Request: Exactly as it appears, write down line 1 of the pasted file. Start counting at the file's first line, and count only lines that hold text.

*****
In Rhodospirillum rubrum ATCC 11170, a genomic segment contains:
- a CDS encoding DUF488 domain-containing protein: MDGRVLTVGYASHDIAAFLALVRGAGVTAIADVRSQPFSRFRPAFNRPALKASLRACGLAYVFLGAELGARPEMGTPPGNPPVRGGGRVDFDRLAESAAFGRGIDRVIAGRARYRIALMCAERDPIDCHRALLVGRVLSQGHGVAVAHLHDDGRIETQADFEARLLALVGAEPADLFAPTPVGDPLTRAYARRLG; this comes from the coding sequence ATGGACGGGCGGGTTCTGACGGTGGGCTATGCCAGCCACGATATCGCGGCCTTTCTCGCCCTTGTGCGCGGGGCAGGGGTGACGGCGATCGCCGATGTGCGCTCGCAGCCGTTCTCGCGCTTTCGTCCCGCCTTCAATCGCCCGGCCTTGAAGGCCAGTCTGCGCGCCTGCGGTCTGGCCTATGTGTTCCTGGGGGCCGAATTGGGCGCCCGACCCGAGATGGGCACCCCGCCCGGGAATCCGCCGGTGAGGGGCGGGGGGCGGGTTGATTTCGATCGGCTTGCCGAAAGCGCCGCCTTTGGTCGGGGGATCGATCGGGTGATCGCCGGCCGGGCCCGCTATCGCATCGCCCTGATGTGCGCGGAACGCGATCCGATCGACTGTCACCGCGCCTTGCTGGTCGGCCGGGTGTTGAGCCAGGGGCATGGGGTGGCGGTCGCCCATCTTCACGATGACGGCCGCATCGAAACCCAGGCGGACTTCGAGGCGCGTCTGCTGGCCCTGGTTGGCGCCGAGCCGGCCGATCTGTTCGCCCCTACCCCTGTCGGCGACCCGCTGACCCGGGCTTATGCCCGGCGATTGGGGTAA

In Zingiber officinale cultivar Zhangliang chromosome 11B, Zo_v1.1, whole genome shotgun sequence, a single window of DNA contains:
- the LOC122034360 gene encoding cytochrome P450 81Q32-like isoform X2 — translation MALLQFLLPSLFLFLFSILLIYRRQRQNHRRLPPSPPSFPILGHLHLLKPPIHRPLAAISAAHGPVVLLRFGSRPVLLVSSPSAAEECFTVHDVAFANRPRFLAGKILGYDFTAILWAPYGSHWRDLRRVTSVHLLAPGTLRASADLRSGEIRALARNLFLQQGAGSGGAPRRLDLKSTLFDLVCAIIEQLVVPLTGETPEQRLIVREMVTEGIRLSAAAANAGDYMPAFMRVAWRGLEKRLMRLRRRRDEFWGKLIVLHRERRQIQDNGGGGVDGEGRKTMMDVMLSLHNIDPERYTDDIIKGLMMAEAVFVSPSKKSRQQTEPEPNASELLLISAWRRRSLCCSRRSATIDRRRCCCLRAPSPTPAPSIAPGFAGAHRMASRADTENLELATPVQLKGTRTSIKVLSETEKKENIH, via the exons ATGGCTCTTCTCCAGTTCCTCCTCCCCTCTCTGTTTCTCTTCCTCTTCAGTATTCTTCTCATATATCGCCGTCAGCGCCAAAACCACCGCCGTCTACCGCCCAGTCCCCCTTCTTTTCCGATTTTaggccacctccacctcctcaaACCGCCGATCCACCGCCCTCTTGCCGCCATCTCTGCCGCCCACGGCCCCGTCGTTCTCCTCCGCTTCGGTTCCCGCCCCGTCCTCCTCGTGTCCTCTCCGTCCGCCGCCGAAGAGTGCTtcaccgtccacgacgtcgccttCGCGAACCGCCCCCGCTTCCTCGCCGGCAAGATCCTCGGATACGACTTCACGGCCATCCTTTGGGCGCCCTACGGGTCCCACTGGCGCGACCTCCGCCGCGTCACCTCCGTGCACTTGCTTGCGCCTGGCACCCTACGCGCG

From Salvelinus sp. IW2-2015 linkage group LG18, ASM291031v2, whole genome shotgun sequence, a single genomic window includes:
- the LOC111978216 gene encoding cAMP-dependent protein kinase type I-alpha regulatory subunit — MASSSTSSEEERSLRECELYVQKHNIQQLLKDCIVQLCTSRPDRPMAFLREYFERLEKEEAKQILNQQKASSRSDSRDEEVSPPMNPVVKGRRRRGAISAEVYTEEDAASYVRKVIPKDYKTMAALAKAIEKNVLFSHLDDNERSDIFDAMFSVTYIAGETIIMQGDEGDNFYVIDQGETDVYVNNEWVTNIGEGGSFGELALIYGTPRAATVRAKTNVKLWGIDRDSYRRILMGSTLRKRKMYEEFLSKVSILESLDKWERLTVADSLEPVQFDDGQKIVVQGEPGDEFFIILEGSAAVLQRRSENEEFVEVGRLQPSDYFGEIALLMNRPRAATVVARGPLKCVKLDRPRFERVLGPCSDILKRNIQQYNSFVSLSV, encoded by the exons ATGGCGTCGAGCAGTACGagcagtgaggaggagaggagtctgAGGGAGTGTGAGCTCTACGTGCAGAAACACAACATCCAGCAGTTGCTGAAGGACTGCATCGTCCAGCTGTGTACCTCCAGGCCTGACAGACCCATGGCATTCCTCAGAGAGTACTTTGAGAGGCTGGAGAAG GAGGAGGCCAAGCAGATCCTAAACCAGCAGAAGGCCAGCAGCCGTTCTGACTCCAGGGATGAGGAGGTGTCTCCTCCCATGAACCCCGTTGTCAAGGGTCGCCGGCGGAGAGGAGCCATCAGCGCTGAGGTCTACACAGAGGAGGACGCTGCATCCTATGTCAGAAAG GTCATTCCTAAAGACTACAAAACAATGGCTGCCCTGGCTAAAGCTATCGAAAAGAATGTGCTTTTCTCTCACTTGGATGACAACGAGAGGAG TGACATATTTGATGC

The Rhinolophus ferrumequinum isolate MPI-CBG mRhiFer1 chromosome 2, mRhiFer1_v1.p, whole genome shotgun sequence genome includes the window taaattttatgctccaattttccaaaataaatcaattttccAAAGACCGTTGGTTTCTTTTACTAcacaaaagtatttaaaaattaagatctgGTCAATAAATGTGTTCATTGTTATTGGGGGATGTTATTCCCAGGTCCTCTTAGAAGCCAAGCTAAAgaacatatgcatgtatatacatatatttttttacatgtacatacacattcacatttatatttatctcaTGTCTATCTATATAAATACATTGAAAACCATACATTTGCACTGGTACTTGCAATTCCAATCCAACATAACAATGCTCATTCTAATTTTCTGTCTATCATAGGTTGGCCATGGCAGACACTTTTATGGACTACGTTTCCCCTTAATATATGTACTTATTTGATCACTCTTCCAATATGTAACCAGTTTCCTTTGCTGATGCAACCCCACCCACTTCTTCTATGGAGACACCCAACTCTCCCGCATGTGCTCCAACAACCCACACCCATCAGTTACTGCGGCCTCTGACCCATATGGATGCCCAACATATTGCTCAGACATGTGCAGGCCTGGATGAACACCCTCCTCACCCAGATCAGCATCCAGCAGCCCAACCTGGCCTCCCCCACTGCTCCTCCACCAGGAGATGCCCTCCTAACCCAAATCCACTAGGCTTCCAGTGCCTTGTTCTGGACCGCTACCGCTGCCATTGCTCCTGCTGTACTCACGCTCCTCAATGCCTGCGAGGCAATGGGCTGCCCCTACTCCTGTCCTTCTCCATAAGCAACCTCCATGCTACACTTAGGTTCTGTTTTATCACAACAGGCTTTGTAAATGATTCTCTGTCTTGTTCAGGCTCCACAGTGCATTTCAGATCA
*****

In Rhodospirillum rubrum ATCC 11170, a genomic segment contains: